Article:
Pissarro has perhaps been more highly esteemed as a teacher and promoter of cultural events than as a painter. Yet his rendering of the landscape is a "manual" of painting on plein air and the Impressionist fascination with light.
Views of Paris were no doubt the subject that Pissarro found most congenial. The titles give us the locations, the time of the day and the weather conditions: the painter was fond of precision, seeking a balance between freedom of expression and fidelity to the scene.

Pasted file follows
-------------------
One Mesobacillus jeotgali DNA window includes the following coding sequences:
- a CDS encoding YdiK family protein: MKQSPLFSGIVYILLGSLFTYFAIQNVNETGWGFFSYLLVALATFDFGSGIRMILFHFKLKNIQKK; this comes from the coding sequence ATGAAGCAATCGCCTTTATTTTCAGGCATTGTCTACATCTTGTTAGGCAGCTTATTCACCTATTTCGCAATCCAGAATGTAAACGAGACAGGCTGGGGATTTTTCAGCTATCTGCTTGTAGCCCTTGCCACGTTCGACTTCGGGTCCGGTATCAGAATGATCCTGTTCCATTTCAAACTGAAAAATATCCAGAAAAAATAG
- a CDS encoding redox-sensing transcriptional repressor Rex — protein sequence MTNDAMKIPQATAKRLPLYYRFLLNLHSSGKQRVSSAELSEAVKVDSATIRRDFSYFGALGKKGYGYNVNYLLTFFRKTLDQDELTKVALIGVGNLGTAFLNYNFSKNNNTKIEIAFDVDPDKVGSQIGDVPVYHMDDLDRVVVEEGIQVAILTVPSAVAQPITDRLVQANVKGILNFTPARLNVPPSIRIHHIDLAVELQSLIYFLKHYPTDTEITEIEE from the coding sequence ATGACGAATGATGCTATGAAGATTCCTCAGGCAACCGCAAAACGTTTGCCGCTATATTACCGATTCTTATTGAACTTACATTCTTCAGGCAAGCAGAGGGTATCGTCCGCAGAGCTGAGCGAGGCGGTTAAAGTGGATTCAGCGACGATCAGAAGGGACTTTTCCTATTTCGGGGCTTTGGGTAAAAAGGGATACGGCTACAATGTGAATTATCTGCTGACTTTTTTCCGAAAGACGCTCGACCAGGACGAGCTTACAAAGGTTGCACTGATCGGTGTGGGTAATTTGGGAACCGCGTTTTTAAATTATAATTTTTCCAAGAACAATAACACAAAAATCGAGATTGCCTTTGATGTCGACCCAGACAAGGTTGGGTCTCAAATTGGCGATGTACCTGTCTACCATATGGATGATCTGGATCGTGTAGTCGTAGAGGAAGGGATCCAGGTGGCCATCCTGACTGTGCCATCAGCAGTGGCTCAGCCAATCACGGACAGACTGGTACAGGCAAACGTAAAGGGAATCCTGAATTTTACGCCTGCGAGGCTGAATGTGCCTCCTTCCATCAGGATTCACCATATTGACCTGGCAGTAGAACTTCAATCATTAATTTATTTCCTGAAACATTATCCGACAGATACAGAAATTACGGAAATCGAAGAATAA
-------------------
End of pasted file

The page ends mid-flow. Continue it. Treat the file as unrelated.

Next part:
Opposed to experimentation (apart from a brief dabble in Pointillism), the traditional Pissarro became an important point of reference for younger artists. The rural scene of sixties gradually gave way to urban views, culminating in his large pictures of boulevards, painted after his return to Paris in the last decade of the century.